Turkey’s worst earthquake in almost a century could cost the country up to $84.1 billion, says a business group, while a government official put the figure at more than $50 billion.
The combined death toll in Turkey and Syria from last Monday’s 7.8 magnitude quake approached around 36,000 and looks set to rise, as the focus of the response switched from rescuing survivors trapped under the rubble to providing shelter, food and psychosocial care.
A report published at the weekend by the Turkish Enterprise and Business Confederation put the cost of the damage at $84.1 billion to $70.8 billion from the repair of thousands of homes, $10.4 billion from loss of national income and $2.9 billion from loss of working days.
The group said the main costs would be rebuilding housing, transmission lines and infrastructure, and meeting the short, medium and long-term shelter needs of the hundreds of thousands that have been left homeless.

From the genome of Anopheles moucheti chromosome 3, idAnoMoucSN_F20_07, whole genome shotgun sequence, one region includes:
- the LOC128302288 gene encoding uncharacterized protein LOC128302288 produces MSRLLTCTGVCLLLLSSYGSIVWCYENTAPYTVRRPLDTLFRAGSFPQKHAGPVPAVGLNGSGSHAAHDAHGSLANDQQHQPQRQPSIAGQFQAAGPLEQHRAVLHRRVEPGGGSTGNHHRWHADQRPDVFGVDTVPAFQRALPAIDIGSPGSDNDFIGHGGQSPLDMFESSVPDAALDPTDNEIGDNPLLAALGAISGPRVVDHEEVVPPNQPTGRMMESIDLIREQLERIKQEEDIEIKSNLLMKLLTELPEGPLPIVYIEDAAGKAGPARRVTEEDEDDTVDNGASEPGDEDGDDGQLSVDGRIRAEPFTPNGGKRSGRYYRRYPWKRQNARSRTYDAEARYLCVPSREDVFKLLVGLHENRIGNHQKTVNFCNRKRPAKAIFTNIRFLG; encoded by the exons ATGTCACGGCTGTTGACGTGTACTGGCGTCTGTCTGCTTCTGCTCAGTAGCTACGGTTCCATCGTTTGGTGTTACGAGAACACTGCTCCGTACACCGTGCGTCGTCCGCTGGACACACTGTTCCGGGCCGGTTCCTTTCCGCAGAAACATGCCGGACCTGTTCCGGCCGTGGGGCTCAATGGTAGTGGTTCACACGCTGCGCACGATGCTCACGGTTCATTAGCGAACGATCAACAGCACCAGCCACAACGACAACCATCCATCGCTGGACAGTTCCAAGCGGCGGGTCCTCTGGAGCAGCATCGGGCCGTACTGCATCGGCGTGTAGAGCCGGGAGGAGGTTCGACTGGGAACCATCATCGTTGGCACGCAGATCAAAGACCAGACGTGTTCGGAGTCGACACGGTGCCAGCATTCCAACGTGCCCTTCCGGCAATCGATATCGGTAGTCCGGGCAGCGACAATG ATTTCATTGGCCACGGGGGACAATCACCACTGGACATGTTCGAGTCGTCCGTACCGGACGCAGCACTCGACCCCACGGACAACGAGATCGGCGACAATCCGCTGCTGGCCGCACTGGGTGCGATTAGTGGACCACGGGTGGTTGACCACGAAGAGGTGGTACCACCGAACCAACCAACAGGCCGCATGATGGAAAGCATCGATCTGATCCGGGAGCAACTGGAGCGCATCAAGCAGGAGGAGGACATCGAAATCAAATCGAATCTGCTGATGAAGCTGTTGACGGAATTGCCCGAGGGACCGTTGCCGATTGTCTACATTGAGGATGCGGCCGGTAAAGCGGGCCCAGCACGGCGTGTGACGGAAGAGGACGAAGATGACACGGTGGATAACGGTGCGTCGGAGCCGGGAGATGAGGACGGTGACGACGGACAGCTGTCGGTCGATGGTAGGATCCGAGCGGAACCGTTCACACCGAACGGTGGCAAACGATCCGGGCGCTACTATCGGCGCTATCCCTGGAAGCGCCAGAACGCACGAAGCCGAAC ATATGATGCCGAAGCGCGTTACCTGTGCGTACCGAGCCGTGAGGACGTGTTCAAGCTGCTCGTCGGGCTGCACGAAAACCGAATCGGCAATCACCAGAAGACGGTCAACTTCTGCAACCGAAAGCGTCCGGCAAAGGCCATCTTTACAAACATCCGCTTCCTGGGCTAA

President Tayyip Erdogan has said the state will complete housing reconstruction within a year and the government was preparing a programme to “make the country stand up again”.
Some 13.4 million people live in the 10 provinces hit by the quake, or 15% of Turkey’s population, and it produces close to 10% of the GDP.
The government did forecast growth at 5% in 2022 and estimated growth at 5.5% in 2023 before the quake struck.
Turkey is due to hold its presidential and parliamentary elections this summer which will be the biggest challenge to Erdogan during his two decades in power.
A three-month state of emergency has however been declared in the 10 provinces affected by the natural disaster.
Writing by Tersoo Nicholas